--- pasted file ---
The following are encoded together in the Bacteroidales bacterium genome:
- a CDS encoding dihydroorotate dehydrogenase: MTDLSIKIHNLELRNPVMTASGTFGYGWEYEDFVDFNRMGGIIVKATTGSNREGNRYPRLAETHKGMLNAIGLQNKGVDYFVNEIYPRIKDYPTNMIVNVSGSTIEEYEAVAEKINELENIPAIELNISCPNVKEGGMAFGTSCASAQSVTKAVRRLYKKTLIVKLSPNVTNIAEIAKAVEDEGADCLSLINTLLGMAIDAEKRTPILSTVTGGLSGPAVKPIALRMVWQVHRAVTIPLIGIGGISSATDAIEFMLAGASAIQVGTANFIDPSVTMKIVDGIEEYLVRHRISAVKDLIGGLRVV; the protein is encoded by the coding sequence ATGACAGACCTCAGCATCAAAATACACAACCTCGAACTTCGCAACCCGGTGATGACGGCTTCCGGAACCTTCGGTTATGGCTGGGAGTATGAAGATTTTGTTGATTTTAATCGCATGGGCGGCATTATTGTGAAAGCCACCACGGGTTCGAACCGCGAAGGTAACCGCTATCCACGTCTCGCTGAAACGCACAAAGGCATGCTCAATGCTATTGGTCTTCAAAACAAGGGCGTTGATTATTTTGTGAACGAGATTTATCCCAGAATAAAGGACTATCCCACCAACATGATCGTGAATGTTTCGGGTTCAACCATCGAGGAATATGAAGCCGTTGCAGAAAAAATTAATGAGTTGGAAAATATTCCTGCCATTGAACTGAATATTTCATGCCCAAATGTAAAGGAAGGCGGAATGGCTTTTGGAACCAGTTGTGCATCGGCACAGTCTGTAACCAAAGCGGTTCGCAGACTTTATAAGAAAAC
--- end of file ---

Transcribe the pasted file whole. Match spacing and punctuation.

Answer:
The following are encoded together in the Bacteroidales bacterium genome:
- a CDS encoding dihydroorotate dehydrogenase: MTDLSIKIHNLELRNPVMTASGTFGYGWEYEDFVDFNRMGGIIVKATTGSNREGNRYPRLAETHKGMLNAIGLQNKGVDYFVNEIYPRIKDYPTNMIVNVSGSTIEEYEAVAEKINELENIPAIELNISCPNVKEGGMAFGTSCASAQSVTKAVRRLYKKTLIVKLSPNVTNIAEIAKAVEDEGADCLSLINTLLGMAIDAEKRTPILSTVTGGLSGPAVKPIALRMVWQVHRAVTIPLIGIGGISSATDAIEFMLAGASAIQVGTANFIDPSVTMKIVDGIEEYLVRHRISAVKDLIGGLRVV; the protein is encoded by the coding sequence ATGACAGACCTCAGCATCAAAATACACAACCTCGAACTTCGCAACCCGGTGATGACGGCTTCCGGAACCTTCGGTTATGGCTGGGAGTATGAAGATTTTGTTGATTTTAATCGCATGGGCGGCATTATTGTGAAAGCCACCACGGGTTCGAACCGCGAAGGTAACCGCTATCCACGTCTCGCTGAAACGCACAAAGGCATGCTCAATGCTATTGGTCTTCAAAACAAGGGCGTTGATTATTTTGTGAACGAGATTTATCCCAGAATAAAGGACTATCCCACCAACATGATCGTGAATGTTTCGGGTTCAACCATCGAGGAATATGAAGCCGTTGCAGAAAAAATTAATGAGTTGGAAAATATTCCTGCCATTGAACTGAATATTTCATGCCCAAATGTAAAGGAAGGCGGAATGGCTTTTGGAACCAGTTGTGCATCGGCACAGTCTGTAACCAAAGCGGTTCGCAGACTTTATAAGAAAAC